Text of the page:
Rescue and relief the current priority for WWF-Pakistan
“We know the floods have caused enormous environmental damage and that reconstruction will take a long time. But the need at this time is to help families cope with the immediate aftermath and try to manage the risk of disease,” said Ali Hasan Habib, Director General of WWF-Pakistan.
WWF-Pakistan has spent three years working with 11 impoverished communities dependent on the wetland ecosystem in the vicinity of the Taunsa barrage and Kot Addu, a city of 8 million in southern Punjab.
“As the flood waters in the main stem of the Indus began to peak in early August, it became clear that a life-threatening situation was developing quite rapidly,” said Richard Garstang, former National Programme Manager of the Pakistan Wetlands Programme (PWP). “Military and other government personnel were present, but thinly spread. They couldn’t reach everyone in need.
“We mobilised PWP and local resources into a team equipped with eight motor boats to rescue 1,387 stranded people from riverbank and island villages. We relied heavily on our good working relationship with local Wetlands Conservation Committees. Fortunately, village elders were able to persuade community members to leave their properties in the face of the flood, and seek safety.
“Once the community members were safe, the PWP team delivered 15,000 doses of anti-malarial and anti-histamine drugs to five temporary medical centres that had been set up with support of the Punjab Department of Health and a local organization, Saiban Welfare Foundation.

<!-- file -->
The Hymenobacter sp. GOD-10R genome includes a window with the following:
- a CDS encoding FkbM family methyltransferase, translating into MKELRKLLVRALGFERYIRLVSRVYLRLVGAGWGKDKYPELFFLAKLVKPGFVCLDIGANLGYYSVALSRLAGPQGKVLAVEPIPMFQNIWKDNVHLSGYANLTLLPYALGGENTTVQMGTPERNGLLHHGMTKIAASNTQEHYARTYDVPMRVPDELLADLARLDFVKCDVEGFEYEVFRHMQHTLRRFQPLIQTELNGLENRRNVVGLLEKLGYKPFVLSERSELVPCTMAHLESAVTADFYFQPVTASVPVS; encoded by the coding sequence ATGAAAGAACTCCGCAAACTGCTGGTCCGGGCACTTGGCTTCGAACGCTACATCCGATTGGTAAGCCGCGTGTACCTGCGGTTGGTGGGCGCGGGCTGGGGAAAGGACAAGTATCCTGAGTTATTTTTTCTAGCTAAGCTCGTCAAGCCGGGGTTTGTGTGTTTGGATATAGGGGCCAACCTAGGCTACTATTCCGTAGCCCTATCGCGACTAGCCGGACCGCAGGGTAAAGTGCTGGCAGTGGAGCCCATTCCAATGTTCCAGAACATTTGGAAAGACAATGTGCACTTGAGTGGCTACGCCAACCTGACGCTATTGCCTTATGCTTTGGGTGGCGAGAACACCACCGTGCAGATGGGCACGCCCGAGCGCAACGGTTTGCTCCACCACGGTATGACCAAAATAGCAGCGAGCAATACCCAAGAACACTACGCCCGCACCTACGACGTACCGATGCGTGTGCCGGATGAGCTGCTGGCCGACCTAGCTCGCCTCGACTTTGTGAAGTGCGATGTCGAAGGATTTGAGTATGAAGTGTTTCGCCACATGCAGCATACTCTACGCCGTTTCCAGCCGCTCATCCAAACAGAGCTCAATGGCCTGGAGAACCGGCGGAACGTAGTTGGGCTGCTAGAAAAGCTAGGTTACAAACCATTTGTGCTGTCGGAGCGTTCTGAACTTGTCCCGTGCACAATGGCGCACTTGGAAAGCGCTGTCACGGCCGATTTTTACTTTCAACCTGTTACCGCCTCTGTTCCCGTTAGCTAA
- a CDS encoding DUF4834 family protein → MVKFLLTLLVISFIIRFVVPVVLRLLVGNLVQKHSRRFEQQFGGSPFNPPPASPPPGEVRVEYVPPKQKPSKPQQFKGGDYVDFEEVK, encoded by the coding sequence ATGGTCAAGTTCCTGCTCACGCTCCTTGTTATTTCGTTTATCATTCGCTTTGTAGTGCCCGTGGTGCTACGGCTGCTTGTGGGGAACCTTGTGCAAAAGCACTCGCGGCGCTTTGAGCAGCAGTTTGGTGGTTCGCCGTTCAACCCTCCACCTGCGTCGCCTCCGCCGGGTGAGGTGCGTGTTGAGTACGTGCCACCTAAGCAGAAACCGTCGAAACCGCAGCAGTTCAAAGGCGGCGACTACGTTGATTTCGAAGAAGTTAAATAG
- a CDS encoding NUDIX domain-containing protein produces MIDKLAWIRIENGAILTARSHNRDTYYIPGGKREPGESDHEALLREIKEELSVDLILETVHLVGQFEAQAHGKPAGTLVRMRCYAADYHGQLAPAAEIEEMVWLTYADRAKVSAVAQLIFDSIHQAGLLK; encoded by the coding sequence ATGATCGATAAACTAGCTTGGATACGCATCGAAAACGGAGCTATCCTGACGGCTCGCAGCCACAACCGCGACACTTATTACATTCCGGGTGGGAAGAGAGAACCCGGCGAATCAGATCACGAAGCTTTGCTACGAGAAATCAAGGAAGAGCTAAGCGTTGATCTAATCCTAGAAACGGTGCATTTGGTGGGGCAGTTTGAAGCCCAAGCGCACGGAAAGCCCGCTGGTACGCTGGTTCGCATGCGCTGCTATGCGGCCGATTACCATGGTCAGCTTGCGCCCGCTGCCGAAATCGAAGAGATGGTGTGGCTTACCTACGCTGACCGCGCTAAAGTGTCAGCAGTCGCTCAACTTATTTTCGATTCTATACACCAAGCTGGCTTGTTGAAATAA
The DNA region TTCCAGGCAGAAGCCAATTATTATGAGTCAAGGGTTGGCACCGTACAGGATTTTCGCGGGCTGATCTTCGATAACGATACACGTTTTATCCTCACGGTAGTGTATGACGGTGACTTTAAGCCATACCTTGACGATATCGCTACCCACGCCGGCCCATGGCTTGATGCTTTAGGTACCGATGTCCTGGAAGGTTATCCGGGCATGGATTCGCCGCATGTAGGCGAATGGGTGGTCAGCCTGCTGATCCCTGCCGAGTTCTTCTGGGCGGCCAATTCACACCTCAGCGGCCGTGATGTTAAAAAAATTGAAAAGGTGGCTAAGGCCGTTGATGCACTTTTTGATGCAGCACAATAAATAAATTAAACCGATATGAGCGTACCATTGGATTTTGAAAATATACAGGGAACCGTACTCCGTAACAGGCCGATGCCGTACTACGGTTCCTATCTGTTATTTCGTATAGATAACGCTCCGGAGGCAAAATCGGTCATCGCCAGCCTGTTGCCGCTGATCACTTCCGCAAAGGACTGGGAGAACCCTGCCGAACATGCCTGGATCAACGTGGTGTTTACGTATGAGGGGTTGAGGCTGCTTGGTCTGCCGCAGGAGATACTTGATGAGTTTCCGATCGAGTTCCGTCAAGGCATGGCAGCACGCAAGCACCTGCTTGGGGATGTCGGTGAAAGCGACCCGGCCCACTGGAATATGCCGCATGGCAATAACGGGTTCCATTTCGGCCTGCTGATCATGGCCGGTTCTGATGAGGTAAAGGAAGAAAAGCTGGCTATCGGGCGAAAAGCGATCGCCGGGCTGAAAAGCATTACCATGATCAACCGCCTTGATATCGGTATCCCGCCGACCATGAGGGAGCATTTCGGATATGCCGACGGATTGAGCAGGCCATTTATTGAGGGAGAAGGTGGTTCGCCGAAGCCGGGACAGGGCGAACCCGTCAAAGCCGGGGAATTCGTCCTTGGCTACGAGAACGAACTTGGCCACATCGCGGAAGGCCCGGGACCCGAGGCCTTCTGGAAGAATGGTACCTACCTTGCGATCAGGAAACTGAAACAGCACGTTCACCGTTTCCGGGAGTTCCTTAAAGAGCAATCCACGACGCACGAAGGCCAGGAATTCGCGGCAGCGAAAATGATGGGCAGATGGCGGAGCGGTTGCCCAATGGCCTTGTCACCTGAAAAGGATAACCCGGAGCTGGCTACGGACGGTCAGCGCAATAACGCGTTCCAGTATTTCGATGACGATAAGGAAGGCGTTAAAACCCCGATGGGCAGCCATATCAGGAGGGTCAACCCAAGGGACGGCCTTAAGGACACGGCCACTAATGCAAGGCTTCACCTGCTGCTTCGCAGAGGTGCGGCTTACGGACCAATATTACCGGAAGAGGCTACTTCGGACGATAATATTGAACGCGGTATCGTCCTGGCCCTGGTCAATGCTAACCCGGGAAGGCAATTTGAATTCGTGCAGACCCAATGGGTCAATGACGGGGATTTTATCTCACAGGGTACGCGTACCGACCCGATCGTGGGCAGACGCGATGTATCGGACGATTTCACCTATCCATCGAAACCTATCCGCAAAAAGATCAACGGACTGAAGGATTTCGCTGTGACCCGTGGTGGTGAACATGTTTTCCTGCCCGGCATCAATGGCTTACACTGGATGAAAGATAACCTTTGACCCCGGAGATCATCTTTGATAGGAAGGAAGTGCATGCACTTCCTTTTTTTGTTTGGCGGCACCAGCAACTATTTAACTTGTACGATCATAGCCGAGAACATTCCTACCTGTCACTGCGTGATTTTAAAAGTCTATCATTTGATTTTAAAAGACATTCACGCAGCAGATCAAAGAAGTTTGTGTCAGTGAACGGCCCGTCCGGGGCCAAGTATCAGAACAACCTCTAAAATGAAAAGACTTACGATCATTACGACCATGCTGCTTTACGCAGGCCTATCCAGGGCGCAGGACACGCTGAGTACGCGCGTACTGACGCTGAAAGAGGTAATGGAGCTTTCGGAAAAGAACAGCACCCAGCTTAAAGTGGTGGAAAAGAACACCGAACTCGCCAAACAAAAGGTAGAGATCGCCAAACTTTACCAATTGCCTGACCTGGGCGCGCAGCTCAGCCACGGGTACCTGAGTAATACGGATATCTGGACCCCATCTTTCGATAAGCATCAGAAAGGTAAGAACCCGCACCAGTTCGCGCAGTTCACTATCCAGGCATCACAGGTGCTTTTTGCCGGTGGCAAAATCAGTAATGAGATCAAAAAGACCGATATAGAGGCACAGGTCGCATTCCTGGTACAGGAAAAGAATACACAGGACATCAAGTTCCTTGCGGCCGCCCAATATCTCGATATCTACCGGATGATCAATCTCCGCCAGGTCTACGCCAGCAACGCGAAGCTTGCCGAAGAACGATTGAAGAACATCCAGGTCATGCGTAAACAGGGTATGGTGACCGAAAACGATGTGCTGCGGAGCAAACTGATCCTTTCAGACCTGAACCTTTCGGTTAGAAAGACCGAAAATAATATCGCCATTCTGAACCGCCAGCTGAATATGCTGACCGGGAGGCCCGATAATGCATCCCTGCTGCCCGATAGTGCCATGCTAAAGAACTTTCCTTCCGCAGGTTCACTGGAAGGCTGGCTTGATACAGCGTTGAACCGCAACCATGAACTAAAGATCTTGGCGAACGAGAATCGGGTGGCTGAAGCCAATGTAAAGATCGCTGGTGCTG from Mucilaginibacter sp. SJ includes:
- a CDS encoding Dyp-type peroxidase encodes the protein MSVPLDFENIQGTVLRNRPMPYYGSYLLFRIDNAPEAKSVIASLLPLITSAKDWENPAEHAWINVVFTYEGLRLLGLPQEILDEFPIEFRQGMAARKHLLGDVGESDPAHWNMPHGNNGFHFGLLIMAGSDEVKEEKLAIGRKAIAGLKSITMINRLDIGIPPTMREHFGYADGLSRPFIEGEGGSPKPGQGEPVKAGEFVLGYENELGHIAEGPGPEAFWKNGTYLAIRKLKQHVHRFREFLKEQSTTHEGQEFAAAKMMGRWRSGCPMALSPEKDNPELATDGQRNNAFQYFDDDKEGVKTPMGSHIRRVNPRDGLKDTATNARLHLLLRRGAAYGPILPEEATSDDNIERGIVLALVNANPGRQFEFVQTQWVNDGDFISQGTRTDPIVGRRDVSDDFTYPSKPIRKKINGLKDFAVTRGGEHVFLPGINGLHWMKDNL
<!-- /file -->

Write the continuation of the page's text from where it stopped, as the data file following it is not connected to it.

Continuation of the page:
“Then the team turned attention to providing fodder to stranded livestock on the islands – an initiative that will continue until the situation stabilises and the villagers are able to return safely to what is left of their homes.”
Other impacts are already anticipated. Rare river dolphins are being affected by the deluge. All barrages and canal gates in the Indus' extensive irrigation system have been opened, allowing large volumes of water into areas that normally receive only low flow. While it is difficult to predict the consequences for Indus river dolphins, it is likely that populations will move outside their normal territory. This could pose major problems when water levels fall and the dolphins find themselves in areas where there is not sufficient water. WWF expects that when the floods recede there will be an increase in the number of strandings in irrigation canals and is preparing to deal with numerous rescues.
In several areas, WWF-Pakistan has managed a long-running project to improve water efficiency in production of cotton, the country’s main agricultural export.
In WWF’s Rahim Yar Khan office, to the east of the flooded river in central Pakistan, cotton project officer Muhammad Abu Baker said the continuous and heavy rain meant that “fungal diseases on the cotton crop have increased, as have sucking pest attacks”.
“There is water lying three to four inches deep in every cotton field,” he added. “Farmers try to pump it into the neighbouring sugar or rice fields, but the next day it starts all over again.
“The crop has already been damaged and there will be a bad decrease in cotton production this year.”